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Miss Universe Contest to Allow Transgender Women to Compete

Posted on the 11 April 2012 by Periscope @periscopepost
Miss Universe contest to allow transgender women to compete

Jenna Talackova. From her interview with Barbara Walters (embedding disabled)

Miss Universe, the beauty contest co-owned by Donald Trump and NBC, may soon change its rules to allow transgender women to participate.  Officials have announced the shift in policy, reported The Daily Mail, but the rules will still have to be approved by Mr Trump.

The policy change comes after the organisation allowed Jenna Talackova to run for Canada in the pageant. Talackova went through a sex change four years ago – she was born a man, which initially disqualified her for the contest (unsurprisingly). She begged the organisers to let her compete: “I am a woman. I was devastated, and I felt that excluding me for the reason that they gave was unjust. I have never asked for any special consideration. I only wanted to compete,” said Talackova. Donald Trump himself tweeted: “Jenna changed her name from Walter to Page and then to Jenna so that now her name is Jenna Talackova. If you take the first 3 letters from Talackova and add them to Jenna, it’s Jennatal (genital?). Is there something a little strange going on here? In any event, I have given the okay for her to compete in the Miss Universe Canada Pageant. It will be a wild evening with ticket sales through the roof–lots of interest!”

Incidentally, reported The Mirror, Talackova has reported that she is in a long term relationship with a man, and would like children one day. The paper continued that she had known she was a woman from the moment she was born, and had started hormone therapy at the age of 14. You can watch her interview with Barbara Walters here.

So is this a massive win for civil rights? Or just a bit silly?

“Everybody should be allowed to participate in every aspect of society. Absolutely it’s good news, it’s another pernicious structural discrimination barrier taken down,” said Mara Keisling, executive director of the National Center for Transgender Equality, quoted on The Daily Mail.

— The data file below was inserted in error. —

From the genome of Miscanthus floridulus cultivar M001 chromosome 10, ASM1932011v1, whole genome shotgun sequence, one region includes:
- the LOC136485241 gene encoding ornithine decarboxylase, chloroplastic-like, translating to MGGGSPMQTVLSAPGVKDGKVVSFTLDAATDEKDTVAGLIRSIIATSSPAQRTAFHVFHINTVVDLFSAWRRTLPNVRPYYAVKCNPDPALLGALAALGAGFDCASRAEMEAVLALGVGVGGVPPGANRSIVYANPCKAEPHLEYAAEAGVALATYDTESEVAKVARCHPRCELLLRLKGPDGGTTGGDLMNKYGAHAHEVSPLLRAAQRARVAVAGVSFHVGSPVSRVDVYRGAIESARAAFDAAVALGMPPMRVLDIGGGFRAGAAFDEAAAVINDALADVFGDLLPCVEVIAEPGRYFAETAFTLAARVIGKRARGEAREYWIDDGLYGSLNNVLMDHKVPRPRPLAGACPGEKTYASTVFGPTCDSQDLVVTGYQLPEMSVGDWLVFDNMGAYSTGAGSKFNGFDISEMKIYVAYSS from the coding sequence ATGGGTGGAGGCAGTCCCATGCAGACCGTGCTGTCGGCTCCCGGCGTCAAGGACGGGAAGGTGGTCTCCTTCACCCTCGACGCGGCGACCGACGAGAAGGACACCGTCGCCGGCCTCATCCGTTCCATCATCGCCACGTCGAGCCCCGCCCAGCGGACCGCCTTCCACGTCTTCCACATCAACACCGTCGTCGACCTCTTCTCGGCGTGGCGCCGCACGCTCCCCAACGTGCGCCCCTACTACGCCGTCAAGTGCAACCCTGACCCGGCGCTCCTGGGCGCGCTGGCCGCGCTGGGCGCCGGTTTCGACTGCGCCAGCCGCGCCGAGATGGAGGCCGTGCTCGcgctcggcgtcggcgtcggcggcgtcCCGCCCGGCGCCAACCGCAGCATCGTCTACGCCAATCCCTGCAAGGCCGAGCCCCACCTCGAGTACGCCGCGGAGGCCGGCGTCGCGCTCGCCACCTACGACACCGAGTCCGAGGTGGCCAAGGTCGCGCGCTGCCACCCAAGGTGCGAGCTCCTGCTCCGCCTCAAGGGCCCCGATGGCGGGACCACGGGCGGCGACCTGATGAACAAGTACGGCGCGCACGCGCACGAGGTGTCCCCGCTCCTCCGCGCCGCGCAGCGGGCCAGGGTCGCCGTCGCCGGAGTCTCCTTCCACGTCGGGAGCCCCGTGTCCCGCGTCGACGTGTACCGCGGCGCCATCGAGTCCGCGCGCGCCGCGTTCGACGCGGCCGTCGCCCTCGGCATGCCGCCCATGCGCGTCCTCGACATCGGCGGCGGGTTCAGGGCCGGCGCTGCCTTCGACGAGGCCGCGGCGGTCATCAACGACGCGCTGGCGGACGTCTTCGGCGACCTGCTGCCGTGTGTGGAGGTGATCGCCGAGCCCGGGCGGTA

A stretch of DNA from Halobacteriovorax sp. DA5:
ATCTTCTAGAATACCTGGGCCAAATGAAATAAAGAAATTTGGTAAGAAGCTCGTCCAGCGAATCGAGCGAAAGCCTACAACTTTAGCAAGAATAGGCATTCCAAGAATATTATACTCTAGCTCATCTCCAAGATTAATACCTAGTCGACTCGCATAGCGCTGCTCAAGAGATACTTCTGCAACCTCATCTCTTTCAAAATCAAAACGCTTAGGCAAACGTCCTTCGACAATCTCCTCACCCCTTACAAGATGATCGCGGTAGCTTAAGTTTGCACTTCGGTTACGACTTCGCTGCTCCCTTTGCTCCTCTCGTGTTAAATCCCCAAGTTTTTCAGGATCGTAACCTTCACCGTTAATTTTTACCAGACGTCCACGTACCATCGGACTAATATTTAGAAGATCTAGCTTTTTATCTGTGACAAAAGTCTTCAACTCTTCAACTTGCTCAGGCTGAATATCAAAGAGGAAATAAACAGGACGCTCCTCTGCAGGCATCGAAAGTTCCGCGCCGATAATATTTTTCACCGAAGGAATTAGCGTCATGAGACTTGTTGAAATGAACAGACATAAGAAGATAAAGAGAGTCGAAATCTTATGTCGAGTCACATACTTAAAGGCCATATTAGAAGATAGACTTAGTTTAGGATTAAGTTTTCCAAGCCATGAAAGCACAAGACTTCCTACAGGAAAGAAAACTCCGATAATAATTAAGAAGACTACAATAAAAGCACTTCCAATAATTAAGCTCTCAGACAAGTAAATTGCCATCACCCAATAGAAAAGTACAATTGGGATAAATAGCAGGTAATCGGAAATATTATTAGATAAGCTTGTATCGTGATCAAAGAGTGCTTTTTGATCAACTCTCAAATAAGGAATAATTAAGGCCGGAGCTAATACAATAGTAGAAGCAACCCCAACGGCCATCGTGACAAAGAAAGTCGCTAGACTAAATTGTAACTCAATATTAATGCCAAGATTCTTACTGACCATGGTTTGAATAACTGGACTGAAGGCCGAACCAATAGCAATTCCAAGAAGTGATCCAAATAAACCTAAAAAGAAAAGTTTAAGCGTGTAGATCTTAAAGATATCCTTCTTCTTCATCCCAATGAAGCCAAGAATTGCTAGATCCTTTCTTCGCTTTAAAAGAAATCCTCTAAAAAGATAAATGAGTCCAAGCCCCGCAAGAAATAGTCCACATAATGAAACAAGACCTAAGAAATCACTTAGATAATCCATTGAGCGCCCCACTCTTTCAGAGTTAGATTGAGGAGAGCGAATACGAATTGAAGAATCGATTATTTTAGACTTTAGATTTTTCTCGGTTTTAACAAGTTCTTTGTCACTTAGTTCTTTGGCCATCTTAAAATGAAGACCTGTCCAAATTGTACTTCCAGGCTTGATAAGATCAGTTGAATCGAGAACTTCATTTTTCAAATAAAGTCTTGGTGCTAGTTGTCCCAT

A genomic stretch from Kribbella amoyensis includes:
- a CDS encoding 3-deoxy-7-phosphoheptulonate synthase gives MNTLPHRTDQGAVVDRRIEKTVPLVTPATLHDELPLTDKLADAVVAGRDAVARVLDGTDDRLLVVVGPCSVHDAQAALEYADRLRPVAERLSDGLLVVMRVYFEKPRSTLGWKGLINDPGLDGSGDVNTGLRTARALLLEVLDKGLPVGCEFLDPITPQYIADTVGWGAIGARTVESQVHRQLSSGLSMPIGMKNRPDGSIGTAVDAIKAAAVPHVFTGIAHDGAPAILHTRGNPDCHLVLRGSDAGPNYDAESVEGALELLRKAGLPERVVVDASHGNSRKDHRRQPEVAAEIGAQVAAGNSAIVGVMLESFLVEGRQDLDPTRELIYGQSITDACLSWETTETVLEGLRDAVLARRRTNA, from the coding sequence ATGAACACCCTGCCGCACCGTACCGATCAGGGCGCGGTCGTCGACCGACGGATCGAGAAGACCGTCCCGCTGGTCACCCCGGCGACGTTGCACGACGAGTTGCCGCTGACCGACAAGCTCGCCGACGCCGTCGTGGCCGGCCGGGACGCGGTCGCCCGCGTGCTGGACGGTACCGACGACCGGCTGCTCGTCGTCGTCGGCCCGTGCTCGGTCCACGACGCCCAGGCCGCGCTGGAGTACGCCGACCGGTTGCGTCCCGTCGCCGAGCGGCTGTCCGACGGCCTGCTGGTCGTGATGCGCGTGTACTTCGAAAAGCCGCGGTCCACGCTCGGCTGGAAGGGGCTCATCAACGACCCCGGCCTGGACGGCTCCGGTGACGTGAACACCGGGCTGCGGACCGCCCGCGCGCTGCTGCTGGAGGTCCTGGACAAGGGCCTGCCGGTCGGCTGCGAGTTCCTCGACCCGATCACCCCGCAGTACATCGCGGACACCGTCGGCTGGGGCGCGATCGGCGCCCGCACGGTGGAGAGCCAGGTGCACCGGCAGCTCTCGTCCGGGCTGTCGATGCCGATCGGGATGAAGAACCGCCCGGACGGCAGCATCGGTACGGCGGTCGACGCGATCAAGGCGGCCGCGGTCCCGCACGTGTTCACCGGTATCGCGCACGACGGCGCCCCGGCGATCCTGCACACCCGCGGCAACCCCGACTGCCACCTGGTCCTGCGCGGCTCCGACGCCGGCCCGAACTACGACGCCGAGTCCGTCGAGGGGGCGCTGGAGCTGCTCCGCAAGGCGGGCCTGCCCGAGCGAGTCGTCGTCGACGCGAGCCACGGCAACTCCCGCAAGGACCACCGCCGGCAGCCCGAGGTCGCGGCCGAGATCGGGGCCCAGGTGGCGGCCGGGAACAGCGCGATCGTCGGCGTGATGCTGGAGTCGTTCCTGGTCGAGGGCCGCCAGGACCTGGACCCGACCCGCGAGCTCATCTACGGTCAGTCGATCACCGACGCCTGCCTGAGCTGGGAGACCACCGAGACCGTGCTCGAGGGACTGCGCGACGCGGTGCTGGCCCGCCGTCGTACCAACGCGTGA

Er…. is it really such a good thing? Susan Stryker, director of the Institute for LGBT Studies at the University of Arizona, commented: “The next question is, can’t we move beyond beauty pageants and make changes in areas that have more relevance,” and wondered whether beauty pageants were in fact all that when it came to advancing the cause of womankind.

A victory for civil rights? Charlie Smith on went a wee bit overboard: “When you think of the giants who’ve advanced human rights, certain names immediately come to mind: Martin Luther King Jr., Cesar Chavez, Medgar Evers, Rosa Parks, Harvey Milk, and Jackie Robinson. Here in B.C., our list of trailblazers includes Frank Calder, Douglas Jung, Kevin Brown, Ujjal Dosanjh, Rosemary Brown, Tim Stevenson, and Jane Rule. Now, you can add another name: Jenna Talackova.” He called her victory “stunning,” and added “Who knows? Perhaps one day, Talackova will appear on a postage stamp, just like some of the other civil-rights pioneers listed above.”

Perhaps not. However, Tami Starlight, the executive director of the Vancouver Transgender Remembrance Society told Straight that there was “almost nothing good” about Talackova’s win. “I feel that the community does a disservice by supporting and applauding this kind of nonsense—that she’s allowed to participate in such a thing. We need hate-crime laws passed. We need inclusion laws passed. We need full recognition everywhere, hate-crime enhancement laws within the legal system—all of those things. We need the Canada Health Act to step up and identify trans people’s medical needs as necessary as anything else that’s deemed medically necessary in this country, instead of playing political football with our lives province by province, and delisting and relisting over and over. This stuff has to stop. Those are the fights.”

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